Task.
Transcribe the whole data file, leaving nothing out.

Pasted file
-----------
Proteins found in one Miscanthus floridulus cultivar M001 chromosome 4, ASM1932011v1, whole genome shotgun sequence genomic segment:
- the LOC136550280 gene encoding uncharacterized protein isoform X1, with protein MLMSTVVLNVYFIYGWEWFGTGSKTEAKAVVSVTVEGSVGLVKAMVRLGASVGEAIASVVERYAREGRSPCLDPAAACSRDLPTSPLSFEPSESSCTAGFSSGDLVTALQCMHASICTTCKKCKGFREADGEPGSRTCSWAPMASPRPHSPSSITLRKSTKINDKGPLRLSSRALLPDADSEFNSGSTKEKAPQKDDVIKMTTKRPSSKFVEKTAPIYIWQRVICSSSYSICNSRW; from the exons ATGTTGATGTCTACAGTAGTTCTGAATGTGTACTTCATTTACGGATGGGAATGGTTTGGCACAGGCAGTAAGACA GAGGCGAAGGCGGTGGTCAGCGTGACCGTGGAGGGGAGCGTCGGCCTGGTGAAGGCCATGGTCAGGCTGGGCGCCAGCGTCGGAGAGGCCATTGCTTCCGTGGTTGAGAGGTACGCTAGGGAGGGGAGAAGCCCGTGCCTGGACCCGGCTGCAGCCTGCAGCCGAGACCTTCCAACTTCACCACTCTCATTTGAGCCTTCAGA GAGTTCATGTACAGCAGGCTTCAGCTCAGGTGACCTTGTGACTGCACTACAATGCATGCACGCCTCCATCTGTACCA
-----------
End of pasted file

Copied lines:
Proteins found in one Miscanthus floridulus cultivar M001 chromosome 4, ASM1932011v1, whole genome shotgun sequence genomic segment:
- the LOC136550280 gene encoding uncharacterized protein isoform X1, with protein MLMSTVVLNVYFIYGWEWFGTGSKTEAKAVVSVTVEGSVGLVKAMVRLGASVGEAIASVVERYAREGRSPCLDPAAACSRDLPTSPLSFEPSESSCTAGFSSGDLVTALQCMHASICTTCKKCKGFREADGEPGSRTCSWAPMASPRPHSPSSITLRKSTKINDKGPLRLSSRALLPDADSEFNSGSTKEKAPQKDDVIKMTTKRPSSKFVEKTAPIYIWQRVICSSSYSICNSRW; from the exons ATGTTGATGTCTACAGTAGTTCTGAATGTGTACTTCATTTACGGATGGGAATGGTTTGGCACAGGCAGTAAGACA GAGGCGAAGGCGGTGGTCAGCGTGACCGTGGAGGGGAGCGTCGGCCTGGTGAAGGCCATGGTCAGGCTGGGCGCCAGCGTCGGAGAGGCCATTGCTTCCGTGGTTGAGAGGTACGCTAGGGAGGGGAGAAGCCCGTGCCTGGACCCGGCTGCAGCCTGCAGCCGAGACCTTCCAACTTCACCACTCTCATTTGAGCCTTCAGA GAGTTCATGTACAGCAGGCTTCAGCTCAGGTGACCTTGTGACTGCACTACAATGCATGCACGCCTCCATCTGTACCA